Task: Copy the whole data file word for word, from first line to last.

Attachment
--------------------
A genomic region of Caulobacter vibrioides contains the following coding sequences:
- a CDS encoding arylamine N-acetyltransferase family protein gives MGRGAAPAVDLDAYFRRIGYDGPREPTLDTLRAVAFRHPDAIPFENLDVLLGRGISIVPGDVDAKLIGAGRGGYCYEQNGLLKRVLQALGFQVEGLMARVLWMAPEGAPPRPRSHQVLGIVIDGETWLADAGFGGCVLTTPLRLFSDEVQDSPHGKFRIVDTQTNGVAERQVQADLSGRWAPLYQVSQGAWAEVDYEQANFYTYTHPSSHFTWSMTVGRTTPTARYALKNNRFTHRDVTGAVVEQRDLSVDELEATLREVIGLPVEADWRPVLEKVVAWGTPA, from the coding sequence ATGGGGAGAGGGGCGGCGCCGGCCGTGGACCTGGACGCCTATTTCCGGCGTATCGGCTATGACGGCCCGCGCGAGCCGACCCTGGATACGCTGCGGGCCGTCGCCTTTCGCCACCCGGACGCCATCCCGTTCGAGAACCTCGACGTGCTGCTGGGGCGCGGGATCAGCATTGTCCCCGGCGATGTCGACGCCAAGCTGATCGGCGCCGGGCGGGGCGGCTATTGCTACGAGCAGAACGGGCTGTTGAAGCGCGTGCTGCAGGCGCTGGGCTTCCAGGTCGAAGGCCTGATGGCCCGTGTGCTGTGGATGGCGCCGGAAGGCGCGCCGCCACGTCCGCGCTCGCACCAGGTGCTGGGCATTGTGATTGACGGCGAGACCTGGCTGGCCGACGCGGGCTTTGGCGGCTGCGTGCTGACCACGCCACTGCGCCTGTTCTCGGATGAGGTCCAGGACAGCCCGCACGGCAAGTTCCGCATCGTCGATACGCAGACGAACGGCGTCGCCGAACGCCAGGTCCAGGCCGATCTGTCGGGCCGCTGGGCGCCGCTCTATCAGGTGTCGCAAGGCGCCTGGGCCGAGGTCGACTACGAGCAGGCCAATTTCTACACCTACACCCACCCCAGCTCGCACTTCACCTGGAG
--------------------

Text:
A genomic region of Caulobacter vibrioides contains the following coding sequences:
- a CDS encoding arylamine N-acetyltransferase family protein gives MGRGAAPAVDLDAYFRRIGYDGPREPTLDTLRAVAFRHPDAIPFENLDVLLGRGISIVPGDVDAKLIGAGRGGYCYEQNGLLKRVLQALGFQVEGLMARVLWMAPEGAPPRPRSHQVLGIVIDGETWLADAGFGGCVLTTPLRLFSDEVQDSPHGKFRIVDTQTNGVAERQVQADLSGRWAPLYQVSQGAWAEVDYEQANFYTYTHPSSHFTWSMTVGRTTPTARYALKNNRFTHRDVTGAVVEQRDLSVDELEATLREVIGLPVEADWRPVLEKVVAWGTPA, from the coding sequence ATGGGGAGAGGGGCGGCGCCGGCCGTGGACCTGGACGCCTATTTCCGGCGTATCGGCTATGACGGCCCGCGCGAGCCGACCCTGGATACGCTGCGGGCCGTCGCCTTTCGCCACCCGGACGCCATCCCGTTCGAGAACCTCGACGTGCTGCTGGGGCGCGGGATCAGCATTGTCCCCGGCGATGTCGACGCCAAGCTGATCGGCGCCGGGCGGGGCGGCTATTGCTACGAGCAGAACGGGCTGTTGAAGCGCGTGCTGCAGGCGCTGGGCTTCCAGGTCGAAGGCCTGATGGCCCGTGTGCTGTGGATGGCGCCGGAAGGCGCGCCGCCACGTCCGCGCTCGCACCAGGTGCTGGGCATTGTGATTGACGGCGAGACCTGGCTGGCCGACGCGGGCTTTGGCGGCTGCGTGCTGACCACGCCACTGCGCCTGTTCTCGGATGAGGTCCAGGACAGCCCGCACGGCAAGTTCCGCATCGTCGATACGCAGACGAACGGCGTCGCCGAACGCCAGGTCCAGGCCGATCTGTCGGGCCGCTGGGCGCCGCTCTATCAGGTGTCGCAAGGCGCCTGGGCCGAGGTCGACTACGAGCAGGCCAATTTCTACACCTACACCCACCCCAGCTCGCACTTCACCTGGAG